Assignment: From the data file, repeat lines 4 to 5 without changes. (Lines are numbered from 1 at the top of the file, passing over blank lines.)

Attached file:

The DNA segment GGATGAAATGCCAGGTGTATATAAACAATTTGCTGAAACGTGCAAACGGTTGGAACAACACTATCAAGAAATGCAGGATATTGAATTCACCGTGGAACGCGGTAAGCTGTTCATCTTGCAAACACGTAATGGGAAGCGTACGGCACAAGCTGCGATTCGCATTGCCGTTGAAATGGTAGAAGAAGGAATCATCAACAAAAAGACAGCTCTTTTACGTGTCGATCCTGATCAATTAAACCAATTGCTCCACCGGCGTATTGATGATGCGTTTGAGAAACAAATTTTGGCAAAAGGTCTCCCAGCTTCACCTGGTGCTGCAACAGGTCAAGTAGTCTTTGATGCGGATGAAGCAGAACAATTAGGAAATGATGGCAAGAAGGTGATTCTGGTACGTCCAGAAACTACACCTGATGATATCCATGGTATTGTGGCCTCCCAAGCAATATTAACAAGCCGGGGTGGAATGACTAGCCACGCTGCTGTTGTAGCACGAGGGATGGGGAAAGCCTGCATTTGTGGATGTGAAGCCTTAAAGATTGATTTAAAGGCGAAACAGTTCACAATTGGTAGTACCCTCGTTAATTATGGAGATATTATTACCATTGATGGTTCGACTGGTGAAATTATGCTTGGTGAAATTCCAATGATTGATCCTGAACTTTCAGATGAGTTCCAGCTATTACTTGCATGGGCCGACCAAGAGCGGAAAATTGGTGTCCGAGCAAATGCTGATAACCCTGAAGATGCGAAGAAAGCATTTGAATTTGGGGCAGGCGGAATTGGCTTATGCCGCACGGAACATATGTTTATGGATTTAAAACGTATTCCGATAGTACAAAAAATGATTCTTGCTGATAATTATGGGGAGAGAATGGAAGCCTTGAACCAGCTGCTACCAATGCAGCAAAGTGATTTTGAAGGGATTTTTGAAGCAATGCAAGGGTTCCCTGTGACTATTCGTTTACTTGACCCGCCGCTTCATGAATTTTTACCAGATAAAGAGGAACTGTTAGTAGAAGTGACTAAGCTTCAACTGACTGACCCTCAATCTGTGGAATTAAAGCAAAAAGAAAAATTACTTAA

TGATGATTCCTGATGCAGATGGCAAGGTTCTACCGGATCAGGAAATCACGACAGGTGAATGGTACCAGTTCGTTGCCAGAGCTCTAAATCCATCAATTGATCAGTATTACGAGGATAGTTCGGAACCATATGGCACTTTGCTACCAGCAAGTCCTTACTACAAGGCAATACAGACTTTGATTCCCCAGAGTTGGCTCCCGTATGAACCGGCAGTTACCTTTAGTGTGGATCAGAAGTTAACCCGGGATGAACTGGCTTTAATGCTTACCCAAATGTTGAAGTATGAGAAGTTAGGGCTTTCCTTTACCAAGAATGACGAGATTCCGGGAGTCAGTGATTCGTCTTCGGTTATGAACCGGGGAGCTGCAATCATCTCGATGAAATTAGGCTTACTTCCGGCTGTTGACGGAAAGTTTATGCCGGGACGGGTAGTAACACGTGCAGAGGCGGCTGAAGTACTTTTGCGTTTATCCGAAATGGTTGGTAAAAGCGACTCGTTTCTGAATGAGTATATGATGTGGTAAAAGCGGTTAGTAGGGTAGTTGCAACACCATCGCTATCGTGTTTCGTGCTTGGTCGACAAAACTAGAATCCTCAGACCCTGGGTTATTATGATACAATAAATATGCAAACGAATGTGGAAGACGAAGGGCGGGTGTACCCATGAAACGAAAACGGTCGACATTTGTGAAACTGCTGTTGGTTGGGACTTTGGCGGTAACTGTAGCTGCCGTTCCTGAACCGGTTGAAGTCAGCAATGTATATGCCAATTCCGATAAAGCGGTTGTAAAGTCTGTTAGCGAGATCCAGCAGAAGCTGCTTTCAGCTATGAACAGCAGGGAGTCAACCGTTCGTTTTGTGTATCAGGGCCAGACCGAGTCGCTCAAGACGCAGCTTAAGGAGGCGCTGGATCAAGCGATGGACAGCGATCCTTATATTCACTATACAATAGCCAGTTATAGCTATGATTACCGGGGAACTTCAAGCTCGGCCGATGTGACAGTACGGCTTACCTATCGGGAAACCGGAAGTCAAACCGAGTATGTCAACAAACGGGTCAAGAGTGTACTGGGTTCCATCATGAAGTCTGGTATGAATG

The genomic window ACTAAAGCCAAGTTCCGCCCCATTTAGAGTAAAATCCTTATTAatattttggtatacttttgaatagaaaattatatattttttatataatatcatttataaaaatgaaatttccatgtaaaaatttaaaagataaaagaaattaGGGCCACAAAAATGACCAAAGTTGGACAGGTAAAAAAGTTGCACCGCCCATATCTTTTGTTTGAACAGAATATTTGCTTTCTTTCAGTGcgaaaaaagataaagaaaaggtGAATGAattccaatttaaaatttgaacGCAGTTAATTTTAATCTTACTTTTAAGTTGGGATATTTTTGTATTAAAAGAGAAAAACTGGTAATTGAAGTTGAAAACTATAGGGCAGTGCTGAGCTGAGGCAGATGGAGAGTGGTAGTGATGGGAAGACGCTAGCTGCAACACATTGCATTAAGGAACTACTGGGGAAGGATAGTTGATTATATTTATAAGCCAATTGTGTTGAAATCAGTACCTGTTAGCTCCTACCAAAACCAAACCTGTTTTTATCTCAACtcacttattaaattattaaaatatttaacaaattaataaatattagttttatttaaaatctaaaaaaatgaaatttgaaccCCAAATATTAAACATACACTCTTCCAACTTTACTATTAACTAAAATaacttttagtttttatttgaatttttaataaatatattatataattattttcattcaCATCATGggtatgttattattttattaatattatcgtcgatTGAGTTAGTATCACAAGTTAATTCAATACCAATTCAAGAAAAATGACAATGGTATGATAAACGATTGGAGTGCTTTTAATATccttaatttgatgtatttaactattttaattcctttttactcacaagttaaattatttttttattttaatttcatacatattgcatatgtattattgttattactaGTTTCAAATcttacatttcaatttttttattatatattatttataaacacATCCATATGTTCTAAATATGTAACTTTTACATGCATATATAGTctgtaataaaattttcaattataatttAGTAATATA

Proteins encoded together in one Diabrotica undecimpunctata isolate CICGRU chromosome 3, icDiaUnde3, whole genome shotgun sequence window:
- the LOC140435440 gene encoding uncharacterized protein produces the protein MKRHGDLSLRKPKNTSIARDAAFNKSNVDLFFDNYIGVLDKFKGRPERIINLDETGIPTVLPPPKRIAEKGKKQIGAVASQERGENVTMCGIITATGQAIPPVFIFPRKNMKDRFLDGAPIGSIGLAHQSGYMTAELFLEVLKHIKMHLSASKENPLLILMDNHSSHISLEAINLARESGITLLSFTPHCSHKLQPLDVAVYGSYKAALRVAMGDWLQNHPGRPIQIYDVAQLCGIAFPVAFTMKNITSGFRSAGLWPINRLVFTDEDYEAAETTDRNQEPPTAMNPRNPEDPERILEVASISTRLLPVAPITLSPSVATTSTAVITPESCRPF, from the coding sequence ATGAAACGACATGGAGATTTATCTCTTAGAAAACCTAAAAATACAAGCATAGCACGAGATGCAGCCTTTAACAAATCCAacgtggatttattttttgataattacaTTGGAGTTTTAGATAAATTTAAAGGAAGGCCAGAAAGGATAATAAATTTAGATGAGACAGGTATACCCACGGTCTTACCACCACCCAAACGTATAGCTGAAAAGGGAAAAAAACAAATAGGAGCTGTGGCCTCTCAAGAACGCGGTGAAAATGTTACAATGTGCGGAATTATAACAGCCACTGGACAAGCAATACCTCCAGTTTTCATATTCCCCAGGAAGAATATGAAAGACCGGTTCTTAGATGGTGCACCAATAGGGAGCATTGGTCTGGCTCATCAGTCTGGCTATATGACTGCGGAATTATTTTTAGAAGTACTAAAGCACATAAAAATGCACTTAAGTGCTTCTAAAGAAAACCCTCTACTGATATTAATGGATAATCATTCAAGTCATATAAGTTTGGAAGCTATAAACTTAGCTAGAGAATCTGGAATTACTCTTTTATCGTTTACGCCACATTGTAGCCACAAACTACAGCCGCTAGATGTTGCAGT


Proteins encoded together in one Diabrotica undecimpunctata isolate CICGRU chromosome 3, icDiaUnde3, whole genome shotgun sequence window:
- the LOC140435440 gene encoding uncharacterized protein produces the protein MKRHGDLSLRKPKNTSIARDAAFNKSNVDLFFDNYIGVLDKFKGRPERIINLDETGIPTVLPPPKRIAEKGKKQIGAVASQERGENVTMCGIITATGQAIPPVFIFPRKNMKDRFLDGAPIGSIGLAHQSGYMTAELFLEVLKHIKMHLSASKENPLLILMDNHSSHISLEAINLARESGITLLSFTPHCSHKLQPLDVAVYGSYKAALRVAMGDWLQNHPGRPIQIYDVAQLCGIAFPVAFTMKNITSGFRSAGLWPINRLVFTDEDYEAAETTDRNQEPPTAMNPRNPEDPERILEVASISTRLLPVAPITLSPSVATTSTAVITPESCRPF, from the coding sequence ATGAAACGACATGGAGATTTATCTCTTAGAAAACCTAAAAATACAAGCATAGCACGAGATGCAGCCTTTAACAAATCCAacgtggatttattttttgataattacaTTGGAGTTTTAGATAAATTTAAAGGAAGGCCAGAAAGGATAATAAATTTAGATGAGACAGGTATACCCACGGTCTTACCACCACCCAAACGTATAGCTGAAAAGGGAAAAAAACAAATAGGAGCTGTGGCCTCTCAAGAACGCGGTGAAAATGTTACAATGTGCGGAATTATAACAGCCACTGGACAAGCAATACCTCCAGTTTTCATATTCCCCAGGAAGAATATGAAAGACCGGTTCTTAGATGGTGCACCAATAGGGAGCATTGGTCTGGCTCATCAGTCTGGCTATATGACTGCGGAATTATTTTTAGAAGTACTAAAGCACATAAAAATGCACTTAAGTGCTTCTAAAGAAAACCCTCTACTGATATTAATGGATAATCATTCAAGTCATATAAGTTTGGAAGCTATAAACTTAGCTAGAGAATCTGGAATTACTCTTTTATCGTTTACGCCACATTGTAGCCACAAACTACAGCCGCTAGATGTTGCAGT